Most of us have busy lives, so it's natural to live with one foot in the past and one in the future as you try to learn from your mistakes and organize the coming days. However, to hold space for someone in an effective way, you need to disengage from reflections on the past and from anxieties about the future. Again, the key message here is to completely focus on the nuances of the other person's experiences, living with them in the difficulties of the present moment.
If you find it difficult to anchor yourself in the present, regularly practicing meditation or mindfulness techniques can help. As little as five minutes a day spent on these exercises can retrain your brain to pay attention to what is in front of you.
In addition, to help you hold space, these changes help to combat stress and improve your own emotional regulation.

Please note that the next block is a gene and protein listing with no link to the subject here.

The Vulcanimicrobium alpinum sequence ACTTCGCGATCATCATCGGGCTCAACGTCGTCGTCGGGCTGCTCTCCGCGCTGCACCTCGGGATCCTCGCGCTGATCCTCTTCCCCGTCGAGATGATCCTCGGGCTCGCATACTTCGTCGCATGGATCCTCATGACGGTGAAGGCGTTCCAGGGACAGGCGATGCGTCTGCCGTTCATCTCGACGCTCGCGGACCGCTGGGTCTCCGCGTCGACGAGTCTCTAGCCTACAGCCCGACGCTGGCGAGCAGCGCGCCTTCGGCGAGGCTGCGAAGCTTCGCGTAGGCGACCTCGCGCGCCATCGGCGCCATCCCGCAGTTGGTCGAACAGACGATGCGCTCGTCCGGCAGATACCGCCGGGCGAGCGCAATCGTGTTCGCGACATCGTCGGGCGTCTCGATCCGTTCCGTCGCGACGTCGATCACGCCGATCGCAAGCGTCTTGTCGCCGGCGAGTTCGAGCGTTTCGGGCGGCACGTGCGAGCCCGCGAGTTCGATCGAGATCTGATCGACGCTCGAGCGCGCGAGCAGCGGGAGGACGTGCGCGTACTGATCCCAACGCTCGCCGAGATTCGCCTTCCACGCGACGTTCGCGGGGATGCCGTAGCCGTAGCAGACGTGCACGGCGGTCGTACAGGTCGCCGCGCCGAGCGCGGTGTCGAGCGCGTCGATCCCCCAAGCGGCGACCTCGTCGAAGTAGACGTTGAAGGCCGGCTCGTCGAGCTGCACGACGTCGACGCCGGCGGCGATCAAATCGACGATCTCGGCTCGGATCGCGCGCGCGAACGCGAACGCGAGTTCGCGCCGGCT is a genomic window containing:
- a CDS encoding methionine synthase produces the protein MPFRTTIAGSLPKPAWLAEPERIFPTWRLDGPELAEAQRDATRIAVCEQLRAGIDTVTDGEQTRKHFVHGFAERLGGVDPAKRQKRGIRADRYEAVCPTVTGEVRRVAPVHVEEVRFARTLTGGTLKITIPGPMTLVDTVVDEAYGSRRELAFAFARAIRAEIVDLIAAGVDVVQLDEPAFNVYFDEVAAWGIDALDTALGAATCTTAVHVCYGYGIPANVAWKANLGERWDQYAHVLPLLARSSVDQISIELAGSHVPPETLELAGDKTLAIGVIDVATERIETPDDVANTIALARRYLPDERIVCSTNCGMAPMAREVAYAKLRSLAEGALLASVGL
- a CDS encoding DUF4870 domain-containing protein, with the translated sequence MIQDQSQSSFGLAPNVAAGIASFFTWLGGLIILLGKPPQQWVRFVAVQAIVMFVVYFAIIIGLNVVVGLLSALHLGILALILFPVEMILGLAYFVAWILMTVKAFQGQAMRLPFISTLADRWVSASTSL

There are two major aspects to creating a judgment-free space. One aspect is internal, and the other is external.
The internal aspect involves getting yourself into a mindset where you let go of judging other people's emotions, decisions, motivations, and desires. When you're holding space for someone, this isn't the right time for making assessments related to morality and rationality. Instead, look to empathize with what it must be like to have this other person's experiences, concentrating on this instead of on whether the person is “right or wrong” to feel and act as they do.
The external aspect of creating a judgment-free space is all about making this internal aspect explicit. So, in addition to responding compassionately and warmly, you may want to consider briefly saying that you're offering a judgment-free zone. Note that you're not here to say what this person should do, but rather to try and understand and support them.